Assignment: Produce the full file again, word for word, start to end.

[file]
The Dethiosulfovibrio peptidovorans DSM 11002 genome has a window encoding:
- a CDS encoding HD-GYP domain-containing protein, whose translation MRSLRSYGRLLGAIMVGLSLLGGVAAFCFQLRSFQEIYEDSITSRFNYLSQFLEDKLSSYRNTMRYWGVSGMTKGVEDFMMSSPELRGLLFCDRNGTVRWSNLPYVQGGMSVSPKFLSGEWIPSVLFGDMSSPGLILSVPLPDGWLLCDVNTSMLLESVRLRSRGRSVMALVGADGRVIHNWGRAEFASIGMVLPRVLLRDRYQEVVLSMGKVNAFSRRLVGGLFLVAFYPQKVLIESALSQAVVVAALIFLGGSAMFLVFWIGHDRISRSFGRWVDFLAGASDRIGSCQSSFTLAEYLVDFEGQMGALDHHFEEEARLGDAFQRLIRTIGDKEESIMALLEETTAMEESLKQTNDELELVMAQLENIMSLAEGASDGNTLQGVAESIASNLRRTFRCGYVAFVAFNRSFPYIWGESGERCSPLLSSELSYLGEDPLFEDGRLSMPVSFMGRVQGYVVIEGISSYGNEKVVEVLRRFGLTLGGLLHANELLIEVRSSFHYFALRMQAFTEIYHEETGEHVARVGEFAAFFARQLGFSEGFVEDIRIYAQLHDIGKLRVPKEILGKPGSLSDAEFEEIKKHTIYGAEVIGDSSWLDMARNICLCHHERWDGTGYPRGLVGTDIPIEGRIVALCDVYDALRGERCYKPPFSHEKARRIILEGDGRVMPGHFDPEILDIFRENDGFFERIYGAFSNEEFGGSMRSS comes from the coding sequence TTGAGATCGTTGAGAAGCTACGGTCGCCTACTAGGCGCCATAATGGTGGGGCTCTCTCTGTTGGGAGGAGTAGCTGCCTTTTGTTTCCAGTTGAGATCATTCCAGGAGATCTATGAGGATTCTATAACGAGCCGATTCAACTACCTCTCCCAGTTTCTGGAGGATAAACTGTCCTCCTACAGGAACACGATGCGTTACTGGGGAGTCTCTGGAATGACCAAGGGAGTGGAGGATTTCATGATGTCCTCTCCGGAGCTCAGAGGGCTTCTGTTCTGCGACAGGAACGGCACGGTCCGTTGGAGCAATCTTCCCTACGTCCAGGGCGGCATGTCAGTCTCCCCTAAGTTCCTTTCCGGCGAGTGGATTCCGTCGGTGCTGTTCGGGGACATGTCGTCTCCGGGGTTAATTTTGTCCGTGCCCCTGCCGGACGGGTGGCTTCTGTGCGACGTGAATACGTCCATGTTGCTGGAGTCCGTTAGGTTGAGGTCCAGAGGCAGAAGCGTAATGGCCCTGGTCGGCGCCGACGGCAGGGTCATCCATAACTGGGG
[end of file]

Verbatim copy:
The Dethiosulfovibrio peptidovorans DSM 11002 genome has a window encoding:
- a CDS encoding HD-GYP domain-containing protein, whose translation MRSLRSYGRLLGAIMVGLSLLGGVAAFCFQLRSFQEIYEDSITSRFNYLSQFLEDKLSSYRNTMRYWGVSGMTKGVEDFMMSSPELRGLLFCDRNGTVRWSNLPYVQGGMSVSPKFLSGEWIPSVLFGDMSSPGLILSVPLPDGWLLCDVNTSMLLESVRLRSRGRSVMALVGADGRVIHNWGRAEFASIGMVLPRVLLRDRYQEVVLSMGKVNAFSRRLVGGLFLVAFYPQKVLIESALSQAVVVAALIFLGGSAMFLVFWIGHDRISRSFGRWVDFLAGASDRIGSCQSSFTLAEYLVDFEGQMGALDHHFEEEARLGDAFQRLIRTIGDKEESIMALLEETTAMEESLKQTNDELELVMAQLENIMSLAEGASDGNTLQGVAESIASNLRRTFRCGYVAFVAFNRSFPYIWGESGERCSPLLSSELSYLGEDPLFEDGRLSMPVSFMGRVQGYVVIEGISSYGNEKVVEVLRRFGLTLGGLLHANELLIEVRSSFHYFALRMQAFTEIYHEETGEHVARVGEFAAFFARQLGFSEGFVEDIRIYAQLHDIGKLRVPKEILGKPGSLSDAEFEEIKKHTIYGAEVIGDSSWLDMARNICLCHHERWDGTGYPRGLVGTDIPIEGRIVALCDVYDALRGERCYKPPFSHEKARRIILEGDGRVMPGHFDPEILDIFRENDGFFERIYGAFSNEEFGGSMRSS comes from the coding sequence TTGAGATCGTTGAGAAGCTACGGTCGCCTACTAGGCGCCATAATGGTGGGGCTCTCTCTGTTGGGAGGAGTAGCTGCCTTTTGTTTCCAGTTGAGATCATTCCAGGAGATCTATGAGGATTCTATAACGAGCCGATTCAACTACCTCTCCCAGTTTCTGGAGGATAAACTGTCCTCCTACAGGAACACGATGCGTTACTGGGGAGTCTCTGGAATGACCAAGGGAGTGGAGGATTTCATGATGTCCTCTCCGGAGCTCAGAGGGCTTCTGTTCTGCGACAGGAACGGCACGGTCCGTTGGAGCAATCTTCCCTACGTCCAGGGCGGCATGTCAGTCTCCCCTAAGTTCCTTTCCGGCGAGTGGATTCCGTCGGTGCTGTTCGGGGACATGTCGTCTCCGGGGTTAATTTTGTCCGTGCCCCTGCCGGACGGGTGGCTTCTGTGCGACGTGAATACGTCCATGTTGCTGGAGTCCGTTAGGTTGAGGTCCAGAGGCAGAAGCGTAATGGCCCTGGTCGGCGCCGACGGCAGGGTCATCCATAACTGGGG